Moderator: Matthew Taylor, RSA. Panellists: Simon BurallInvolve; Chris Carrigan, use MYdataKerry FuriniCitizen and digital public engagement participant; Anja Thieme, Microsoft Research Cambridge


Session 3: Exit through the App Store?

14:00 – 14:45 BST

As epidemiological evidence, public health knowledge and testing capacity increase, debate is growing around digital immunity certificates.  

The UK government has significant policy investment in data-driven technologies as tools to support the transition from emergency lockdown measures in response to COVID-19, and immunity passports are under consideration. This panel asks what does it mean for society to introduce immunity status as a metric for population-scale decision making about who has freedom of movement, or the ability to go to work, or the right to travel?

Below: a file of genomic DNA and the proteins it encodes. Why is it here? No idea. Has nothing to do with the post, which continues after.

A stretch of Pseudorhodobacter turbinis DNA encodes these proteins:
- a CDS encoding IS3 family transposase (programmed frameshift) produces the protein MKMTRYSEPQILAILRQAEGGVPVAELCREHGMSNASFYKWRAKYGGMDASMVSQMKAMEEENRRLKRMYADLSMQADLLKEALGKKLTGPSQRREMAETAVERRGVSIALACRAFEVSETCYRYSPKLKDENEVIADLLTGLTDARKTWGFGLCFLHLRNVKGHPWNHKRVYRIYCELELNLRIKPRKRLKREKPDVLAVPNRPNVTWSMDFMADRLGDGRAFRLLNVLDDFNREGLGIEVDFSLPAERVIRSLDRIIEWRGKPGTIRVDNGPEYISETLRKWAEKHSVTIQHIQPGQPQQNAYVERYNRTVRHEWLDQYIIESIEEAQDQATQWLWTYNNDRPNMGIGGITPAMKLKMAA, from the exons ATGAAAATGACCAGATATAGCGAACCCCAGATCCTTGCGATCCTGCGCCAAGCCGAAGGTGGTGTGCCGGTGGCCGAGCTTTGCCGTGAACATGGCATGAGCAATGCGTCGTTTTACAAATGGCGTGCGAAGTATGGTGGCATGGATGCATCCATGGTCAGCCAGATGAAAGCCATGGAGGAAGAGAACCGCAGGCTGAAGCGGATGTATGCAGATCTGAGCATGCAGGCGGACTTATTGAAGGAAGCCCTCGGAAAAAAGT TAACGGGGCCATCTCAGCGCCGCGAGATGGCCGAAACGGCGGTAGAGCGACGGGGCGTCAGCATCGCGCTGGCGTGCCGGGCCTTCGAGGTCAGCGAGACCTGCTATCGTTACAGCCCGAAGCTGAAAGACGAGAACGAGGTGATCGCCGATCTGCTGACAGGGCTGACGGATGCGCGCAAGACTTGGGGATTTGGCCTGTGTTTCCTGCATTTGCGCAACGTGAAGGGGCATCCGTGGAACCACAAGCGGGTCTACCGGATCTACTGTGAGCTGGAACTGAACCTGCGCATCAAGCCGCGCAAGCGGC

This session follows the Ada Lovelace Institute rapid evidence review  Exit through the App Store? published in April 2020 on the technical considerations and societal implications of using technology to transition from the COVID-19 crisis. 

Moderator: John Thornhill, Financial Times Panellists: Claire Craig, Queen’s College Oxford and a member of the AI CouncilHusayn KassaiOnfido; Jonathan Montgomery, University College London


Session 4: Investigating and prosecuting AI

15:00 – 15:45 BST

Investigative journalists, activists and lawyers are leading the way in uncovering problematic AI systems and bringing public attention to their inequitable impacts. 

Much of what we understand about problematic and harmful AI systems, from content curation algorithms which promote radical and extreme material or biased sentencing algorithms to automated benefits systems that make false fraud accusations, we owe to strategic litigation and investigative journalism. As a transparency mechanism, this work underpins the activities of organisations who work to make AI and its impacts equitable.